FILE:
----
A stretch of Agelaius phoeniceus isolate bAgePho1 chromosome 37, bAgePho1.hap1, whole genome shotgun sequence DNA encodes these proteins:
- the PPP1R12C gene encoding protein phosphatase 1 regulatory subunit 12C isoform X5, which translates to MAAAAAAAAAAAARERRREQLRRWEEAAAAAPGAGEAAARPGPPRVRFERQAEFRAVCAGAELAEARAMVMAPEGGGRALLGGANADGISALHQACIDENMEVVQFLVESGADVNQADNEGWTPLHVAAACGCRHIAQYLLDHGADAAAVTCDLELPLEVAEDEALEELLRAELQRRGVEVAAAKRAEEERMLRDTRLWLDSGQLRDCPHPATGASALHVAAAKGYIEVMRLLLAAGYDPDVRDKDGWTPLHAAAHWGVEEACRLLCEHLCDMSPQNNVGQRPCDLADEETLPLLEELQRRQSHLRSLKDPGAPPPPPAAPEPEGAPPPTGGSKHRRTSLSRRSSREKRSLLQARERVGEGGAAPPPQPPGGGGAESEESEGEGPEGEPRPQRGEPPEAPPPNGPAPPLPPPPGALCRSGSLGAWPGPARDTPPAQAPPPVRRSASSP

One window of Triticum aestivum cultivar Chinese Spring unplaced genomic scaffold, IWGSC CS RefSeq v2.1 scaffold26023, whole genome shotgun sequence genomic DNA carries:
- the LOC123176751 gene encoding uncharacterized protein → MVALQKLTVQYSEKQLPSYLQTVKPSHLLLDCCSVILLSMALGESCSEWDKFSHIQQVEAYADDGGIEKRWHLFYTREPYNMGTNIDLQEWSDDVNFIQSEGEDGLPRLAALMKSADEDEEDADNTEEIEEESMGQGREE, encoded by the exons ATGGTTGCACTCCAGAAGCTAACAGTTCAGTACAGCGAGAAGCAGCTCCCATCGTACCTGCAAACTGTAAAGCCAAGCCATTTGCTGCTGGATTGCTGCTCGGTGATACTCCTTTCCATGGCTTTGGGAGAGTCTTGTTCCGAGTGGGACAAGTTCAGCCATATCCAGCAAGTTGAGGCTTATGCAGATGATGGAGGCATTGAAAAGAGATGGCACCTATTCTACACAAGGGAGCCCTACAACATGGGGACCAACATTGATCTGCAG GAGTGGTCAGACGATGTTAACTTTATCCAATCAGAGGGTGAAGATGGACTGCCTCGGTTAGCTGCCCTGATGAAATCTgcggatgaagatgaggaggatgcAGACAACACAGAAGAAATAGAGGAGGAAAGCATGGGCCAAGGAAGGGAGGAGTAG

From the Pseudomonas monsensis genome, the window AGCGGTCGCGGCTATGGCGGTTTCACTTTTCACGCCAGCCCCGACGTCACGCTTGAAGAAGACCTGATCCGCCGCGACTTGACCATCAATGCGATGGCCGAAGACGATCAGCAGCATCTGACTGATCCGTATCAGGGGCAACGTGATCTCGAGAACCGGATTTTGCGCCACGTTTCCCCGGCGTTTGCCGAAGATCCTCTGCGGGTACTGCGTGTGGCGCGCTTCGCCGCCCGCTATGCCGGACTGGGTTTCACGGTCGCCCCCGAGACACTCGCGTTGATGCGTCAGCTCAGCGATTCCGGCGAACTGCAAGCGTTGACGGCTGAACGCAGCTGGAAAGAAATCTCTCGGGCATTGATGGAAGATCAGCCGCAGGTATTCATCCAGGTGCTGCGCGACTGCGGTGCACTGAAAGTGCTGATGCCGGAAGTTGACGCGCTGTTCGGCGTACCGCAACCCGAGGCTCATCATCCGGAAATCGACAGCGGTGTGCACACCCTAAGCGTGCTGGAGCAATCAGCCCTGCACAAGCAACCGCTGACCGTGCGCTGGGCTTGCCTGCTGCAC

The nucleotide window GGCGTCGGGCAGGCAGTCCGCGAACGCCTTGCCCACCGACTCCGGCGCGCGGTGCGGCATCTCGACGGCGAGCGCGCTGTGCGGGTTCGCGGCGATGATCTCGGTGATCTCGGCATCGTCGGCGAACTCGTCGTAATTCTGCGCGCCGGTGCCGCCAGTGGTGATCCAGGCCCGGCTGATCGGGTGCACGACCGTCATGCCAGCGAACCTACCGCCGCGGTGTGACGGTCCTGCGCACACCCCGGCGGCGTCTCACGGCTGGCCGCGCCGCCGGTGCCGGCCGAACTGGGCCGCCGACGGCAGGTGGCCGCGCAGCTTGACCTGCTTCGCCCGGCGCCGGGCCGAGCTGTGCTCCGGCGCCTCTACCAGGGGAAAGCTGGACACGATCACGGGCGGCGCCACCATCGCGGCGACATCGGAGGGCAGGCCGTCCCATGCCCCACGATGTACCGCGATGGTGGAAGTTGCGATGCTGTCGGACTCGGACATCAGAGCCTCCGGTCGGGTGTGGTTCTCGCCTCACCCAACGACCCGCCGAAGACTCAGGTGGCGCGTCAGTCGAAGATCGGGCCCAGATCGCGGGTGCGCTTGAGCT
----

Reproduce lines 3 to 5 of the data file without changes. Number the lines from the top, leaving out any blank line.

One window of Triticum aestivum cultivar Chinese Spring unplaced genomic scaffold, IWGSC CS RefSeq v2.1 scaffold26023, whole genome shotgun sequence genomic DNA carries:
- the LOC123176751 gene encoding uncharacterized protein → MVALQKLTVQYSEKQLPSYLQTVKPSHLLLDCCSVILLSMALGESCSEWDKFSHIQQVEAYADDGGIEKRWHLFYTREPYNMGTNIDLQEWSDDVNFIQSEGEDGLPRLAALMKSADEDEEDADNTEEIEEESMGQGREE, encoded by the exons ATGGTTGCACTCCAGAAGCTAACAGTTCAGTACAGCGAGAAGCAGCTCCCATCGTACCTGCAAACTGTAAAGCCAAGCCATTTGCTGCTGGATTGCTGCTCGGTGATACTCCTTTCCATGGCTTTGGGAGAGTCTTGTTCCGAGTGGGACAAGTTCAGCCATATCCAGCAAGTTGAGGCTTATGCAGATGATGGAGGCATTGAAAAGAGATGGCACCTATTCTACACAAGGGAGCCCTACAACATGGGGACCAACATTGATCTGCAG GAGTGGTCAGACGATGTTAACTTTATCCAATCAGAGGGTGAAGATGGACTGCCTCGGTTAGCTGCCCTGATGAAATCTgcggatgaagatgaggaggatgcAGACAACACAGAAGAAATAGAGGAGGAAAGCATGGGCCAAGGAAGGGAGGAGTAG

From the Pseudomonas monsensis genome, the window AGCGGTCGCGGCTATGGCGGTTTCACTTTTCACGCCAGCCCCGACGTCACGCTTGAAGAAGACCTGATCCGCCGCGACTTGACCATCAATGCGATGGCCGAAGACGATCAGCAGCATCTGACTGATCCGTATCAGGGGCAACGTGATCTCGAGAACCGGATTTTGCGCCACGTTTCCCCGGCGTTTGCCGAAGATCCTCTGCGGGTACTGCGTGTGGCGCGCTTCGCCGCCCGCTATGCCGGACTGGGTTTCACGGTCGCCCCCGAGACACTCGCGTTGATGCGTCAGCTCAGCGATTCCGGCGAACTGCAAGCGTTGACGGCTGAACGCAGCTGGAAAGAAATCTCTCGGGCATTGATGGAAGATCAGCCGCAGGTATTCATCCAGGTGCTGCGCGACTGCGGTGCACTGAAAGTGCTGATGCCGGAAGTTGACGCGCTGTTCGGCGTACCGCAACCCGAGGCTCATCATCCGGAAATCGACAGCGGTGTGCACACCCTAAGCGTGCTGGAGCAATCAGCCCTGCACAAGCAACCGCTGACCGTGCGCTGGGCTTGCCTGCTGCAC